Writing a critique can be, and usually is, an entirely different matter. It’s not your goal to become a professional critic, only a proficient one. Most written critiques only involve writing a sentence or two, commenting on composition or sky color, etc. If the poster is requesting more specific information you may write something a little more in depth. When you do write comments, there are several things to remember. One, remember the golden rule, “Do unto others as you would have then do unto you,” and don’t make your critique abusive or ugly. Certainly honesty is important, but you can be honest in a tactful and respectful manner. Also, just like you don’t want someone forcing their style on you, you should be careful not to force your style on anyone else. You are free to make suggestions, but making a declarative statement that implies there’s only one way to do something will be construed as being terribly presumptuous, that your vision is somehow the only true and correct vision. If there’s something about an image that you don’t understand, feel free to ask the person why they did it in such a fashion. There’s nothing inappropriate about doing that. Either a quick post or a private email works well and again, you’ve gained another morsel of knowledge.

All of this sounds good; however, it’s been my observation that many, if not most, beginning students of photography are very reluctant to critique images, feeling unqualified or that their opinion is somehow “unworthy” to be shared. So, how does one become initiated into the game of writing critiques? It’s actually pretty simple; it just takes a little push at first, kind of like a first parachute jump. The easiest way to start is just by making some plain generic comments on images, getting your feet wet. It’s easy to begin with a “nice image,” “beautiful sky color,” etc. This gets you introduced into the game and gets you talking with people. Build up from there with an “I like…” statement, then “I like [blank] because…” While building up your confidence through this process stay busy working on “internal” more in-depth critiques that don’t involve writing. Soon, your comfort level will increase to where you feel relaxed enough to start sneaking a critique or question in here and there. Just because a person is a beginner doesn’t negate the worth of their opinion. Perhaps a novice doesn’t have a full understanding of photographic principles and processes yet, but they still know what they like and dislike, and they’re entitled to those viewpoints. Many times, I feel novices give the freshest critiques of all, as they’re unencumbered by so many preconceived notions about what is right or wrong. There’s another axiom within image critique forums too – if you want people to comment on and critique your images, you also need to be willing to comment on and critique theirs. Common sense, yes, but it works amazingly well. If you make it a habit to comment on just five images for every one you post, you will find people will reciprocate. We can’t be hermits if we want to hear what others have to offer.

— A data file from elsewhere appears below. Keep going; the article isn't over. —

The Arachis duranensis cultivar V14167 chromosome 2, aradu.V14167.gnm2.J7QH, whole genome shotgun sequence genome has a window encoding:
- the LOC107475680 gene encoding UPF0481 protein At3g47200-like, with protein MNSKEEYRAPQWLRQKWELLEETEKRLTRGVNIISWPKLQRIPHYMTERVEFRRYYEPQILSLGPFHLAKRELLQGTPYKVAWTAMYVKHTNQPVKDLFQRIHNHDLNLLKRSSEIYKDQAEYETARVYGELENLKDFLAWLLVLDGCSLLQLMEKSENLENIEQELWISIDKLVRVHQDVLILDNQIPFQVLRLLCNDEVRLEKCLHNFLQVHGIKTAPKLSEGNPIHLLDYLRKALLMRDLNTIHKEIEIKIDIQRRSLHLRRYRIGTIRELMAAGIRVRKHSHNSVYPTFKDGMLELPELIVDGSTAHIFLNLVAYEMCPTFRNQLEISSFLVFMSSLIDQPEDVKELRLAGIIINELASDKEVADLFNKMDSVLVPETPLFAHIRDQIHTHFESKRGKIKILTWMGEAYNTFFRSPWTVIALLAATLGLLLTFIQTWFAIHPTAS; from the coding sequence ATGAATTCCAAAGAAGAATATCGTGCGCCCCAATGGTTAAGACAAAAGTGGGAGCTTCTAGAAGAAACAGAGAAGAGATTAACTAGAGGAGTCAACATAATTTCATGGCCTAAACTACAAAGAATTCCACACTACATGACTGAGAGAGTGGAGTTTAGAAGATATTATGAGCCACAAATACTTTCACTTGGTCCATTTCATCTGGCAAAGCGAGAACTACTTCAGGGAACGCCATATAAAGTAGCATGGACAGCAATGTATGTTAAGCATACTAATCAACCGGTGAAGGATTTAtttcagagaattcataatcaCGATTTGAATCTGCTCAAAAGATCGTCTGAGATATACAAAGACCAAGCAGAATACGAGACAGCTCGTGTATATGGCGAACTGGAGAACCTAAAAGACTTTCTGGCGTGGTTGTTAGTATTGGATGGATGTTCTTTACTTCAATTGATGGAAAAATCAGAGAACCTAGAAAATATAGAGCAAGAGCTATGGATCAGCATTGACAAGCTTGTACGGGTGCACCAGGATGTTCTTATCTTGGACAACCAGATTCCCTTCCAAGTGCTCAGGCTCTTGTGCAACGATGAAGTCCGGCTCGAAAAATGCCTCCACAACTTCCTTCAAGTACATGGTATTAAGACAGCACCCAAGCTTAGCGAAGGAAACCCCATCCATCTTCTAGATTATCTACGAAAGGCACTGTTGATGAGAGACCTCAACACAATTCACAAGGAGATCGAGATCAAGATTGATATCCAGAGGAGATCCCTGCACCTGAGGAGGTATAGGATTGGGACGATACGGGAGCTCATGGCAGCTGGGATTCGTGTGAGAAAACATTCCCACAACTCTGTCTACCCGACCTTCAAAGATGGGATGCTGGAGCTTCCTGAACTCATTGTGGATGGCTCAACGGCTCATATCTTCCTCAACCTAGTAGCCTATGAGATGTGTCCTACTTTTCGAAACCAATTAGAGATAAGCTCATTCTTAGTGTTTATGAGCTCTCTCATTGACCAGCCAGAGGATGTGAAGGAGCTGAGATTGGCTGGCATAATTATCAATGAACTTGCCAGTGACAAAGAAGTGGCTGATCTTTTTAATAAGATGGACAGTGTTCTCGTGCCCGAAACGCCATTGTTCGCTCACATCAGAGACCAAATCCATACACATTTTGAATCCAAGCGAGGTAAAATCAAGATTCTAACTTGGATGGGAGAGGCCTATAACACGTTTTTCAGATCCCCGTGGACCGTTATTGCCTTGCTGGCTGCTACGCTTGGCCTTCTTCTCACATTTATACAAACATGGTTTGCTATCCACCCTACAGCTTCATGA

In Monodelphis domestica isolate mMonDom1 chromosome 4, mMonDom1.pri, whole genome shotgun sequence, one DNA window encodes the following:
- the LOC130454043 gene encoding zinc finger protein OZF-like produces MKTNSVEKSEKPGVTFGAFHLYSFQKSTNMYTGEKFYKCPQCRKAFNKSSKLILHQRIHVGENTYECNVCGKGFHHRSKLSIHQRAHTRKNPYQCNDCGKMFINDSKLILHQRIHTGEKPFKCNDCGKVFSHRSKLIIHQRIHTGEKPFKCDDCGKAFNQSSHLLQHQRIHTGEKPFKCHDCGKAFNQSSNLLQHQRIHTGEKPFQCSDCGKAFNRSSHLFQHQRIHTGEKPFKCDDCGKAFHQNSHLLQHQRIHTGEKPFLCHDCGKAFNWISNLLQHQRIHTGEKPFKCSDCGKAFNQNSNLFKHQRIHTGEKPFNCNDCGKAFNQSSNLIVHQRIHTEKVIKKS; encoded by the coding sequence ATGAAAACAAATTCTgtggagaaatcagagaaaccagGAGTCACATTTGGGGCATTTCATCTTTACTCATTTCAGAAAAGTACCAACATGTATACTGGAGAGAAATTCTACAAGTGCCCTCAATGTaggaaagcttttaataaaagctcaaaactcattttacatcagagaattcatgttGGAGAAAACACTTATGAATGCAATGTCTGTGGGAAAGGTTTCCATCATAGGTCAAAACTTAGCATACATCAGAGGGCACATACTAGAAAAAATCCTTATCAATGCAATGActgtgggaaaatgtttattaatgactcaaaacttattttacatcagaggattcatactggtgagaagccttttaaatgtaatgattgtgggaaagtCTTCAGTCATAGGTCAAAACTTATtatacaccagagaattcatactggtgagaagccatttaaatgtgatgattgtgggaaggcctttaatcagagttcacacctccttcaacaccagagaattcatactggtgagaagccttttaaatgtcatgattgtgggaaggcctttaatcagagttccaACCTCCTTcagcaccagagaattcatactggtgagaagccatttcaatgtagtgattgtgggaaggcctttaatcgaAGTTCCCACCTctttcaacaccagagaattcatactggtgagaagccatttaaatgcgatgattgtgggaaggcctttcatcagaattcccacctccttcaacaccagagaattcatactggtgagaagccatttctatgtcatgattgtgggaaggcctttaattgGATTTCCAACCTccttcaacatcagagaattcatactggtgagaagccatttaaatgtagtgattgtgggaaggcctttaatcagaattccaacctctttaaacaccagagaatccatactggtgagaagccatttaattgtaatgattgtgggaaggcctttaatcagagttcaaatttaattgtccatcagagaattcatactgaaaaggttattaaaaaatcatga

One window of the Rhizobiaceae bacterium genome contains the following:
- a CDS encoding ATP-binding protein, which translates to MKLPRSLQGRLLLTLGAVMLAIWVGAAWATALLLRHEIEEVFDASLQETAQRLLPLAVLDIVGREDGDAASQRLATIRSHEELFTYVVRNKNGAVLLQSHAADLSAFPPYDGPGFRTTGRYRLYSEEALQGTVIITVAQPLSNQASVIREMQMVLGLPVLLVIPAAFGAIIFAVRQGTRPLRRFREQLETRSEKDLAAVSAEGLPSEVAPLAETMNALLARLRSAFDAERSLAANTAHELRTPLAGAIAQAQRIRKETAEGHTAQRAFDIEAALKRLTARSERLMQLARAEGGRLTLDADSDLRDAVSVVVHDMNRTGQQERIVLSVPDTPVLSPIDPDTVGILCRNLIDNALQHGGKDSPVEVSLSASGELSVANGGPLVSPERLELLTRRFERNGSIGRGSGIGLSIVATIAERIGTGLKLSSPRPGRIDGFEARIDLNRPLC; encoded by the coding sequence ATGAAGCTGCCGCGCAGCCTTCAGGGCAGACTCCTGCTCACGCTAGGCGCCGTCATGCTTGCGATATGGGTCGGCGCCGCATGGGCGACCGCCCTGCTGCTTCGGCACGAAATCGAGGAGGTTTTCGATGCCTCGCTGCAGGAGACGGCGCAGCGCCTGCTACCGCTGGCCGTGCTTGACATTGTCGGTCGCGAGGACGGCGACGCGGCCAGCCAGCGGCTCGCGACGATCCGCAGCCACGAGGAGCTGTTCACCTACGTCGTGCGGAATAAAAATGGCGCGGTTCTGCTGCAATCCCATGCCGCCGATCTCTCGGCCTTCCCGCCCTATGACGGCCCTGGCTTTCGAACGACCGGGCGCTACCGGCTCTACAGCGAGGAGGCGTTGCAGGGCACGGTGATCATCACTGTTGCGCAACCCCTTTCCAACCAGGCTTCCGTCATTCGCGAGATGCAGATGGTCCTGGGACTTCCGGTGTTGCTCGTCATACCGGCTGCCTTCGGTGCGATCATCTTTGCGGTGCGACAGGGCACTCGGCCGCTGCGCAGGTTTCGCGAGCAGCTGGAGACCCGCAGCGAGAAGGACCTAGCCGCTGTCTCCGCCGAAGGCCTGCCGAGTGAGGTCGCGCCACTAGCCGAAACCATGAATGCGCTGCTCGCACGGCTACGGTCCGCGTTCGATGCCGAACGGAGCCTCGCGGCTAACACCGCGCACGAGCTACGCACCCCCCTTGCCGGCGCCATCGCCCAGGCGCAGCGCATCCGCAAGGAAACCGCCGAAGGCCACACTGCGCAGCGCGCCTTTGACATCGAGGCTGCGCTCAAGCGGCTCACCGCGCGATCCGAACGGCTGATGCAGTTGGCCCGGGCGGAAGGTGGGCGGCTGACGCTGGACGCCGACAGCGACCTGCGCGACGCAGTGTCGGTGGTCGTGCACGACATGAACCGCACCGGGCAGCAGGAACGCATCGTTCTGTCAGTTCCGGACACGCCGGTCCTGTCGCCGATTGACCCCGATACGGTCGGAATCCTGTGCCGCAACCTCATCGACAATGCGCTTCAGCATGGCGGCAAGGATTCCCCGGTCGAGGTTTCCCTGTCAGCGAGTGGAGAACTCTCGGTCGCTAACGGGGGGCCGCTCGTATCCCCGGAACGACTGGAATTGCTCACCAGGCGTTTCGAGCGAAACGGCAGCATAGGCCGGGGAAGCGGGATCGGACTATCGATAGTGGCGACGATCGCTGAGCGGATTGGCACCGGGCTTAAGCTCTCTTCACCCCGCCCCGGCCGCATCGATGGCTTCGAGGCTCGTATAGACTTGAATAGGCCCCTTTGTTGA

Streetwater Lake © Bill Chambers

As I mentioned in my opening paragraph, critiques are essential to growth and, as with anything in life, you get out only what you put in. Actually, if you make good use of “internal” critiques, you can get more out than you put in perhaps. By using critiques wisely and conscientiously your technique will improve, your “eye” for scenes will improve and, more importantly, your artistic vision can, and will improve. Critiques offer benefits to all concerned, the contributor and recipient, and to the photographic community as a whole. In addition, it can enjoyable to boot. As they say, jump in, the water’s fine.

Foggy morning © Bill Chambers

About the Author

Bill Chambers is primarily a landscape photographer based in Gulf Breeze, Florida. He enjoys shooting the swamps and marshes of northwest and north central Florida, as well the beaches where he lives. His work is exhibited in local galleries and establishments in Florida and Alabama. To see more of his images please visit www.enchantedlightphotography.com.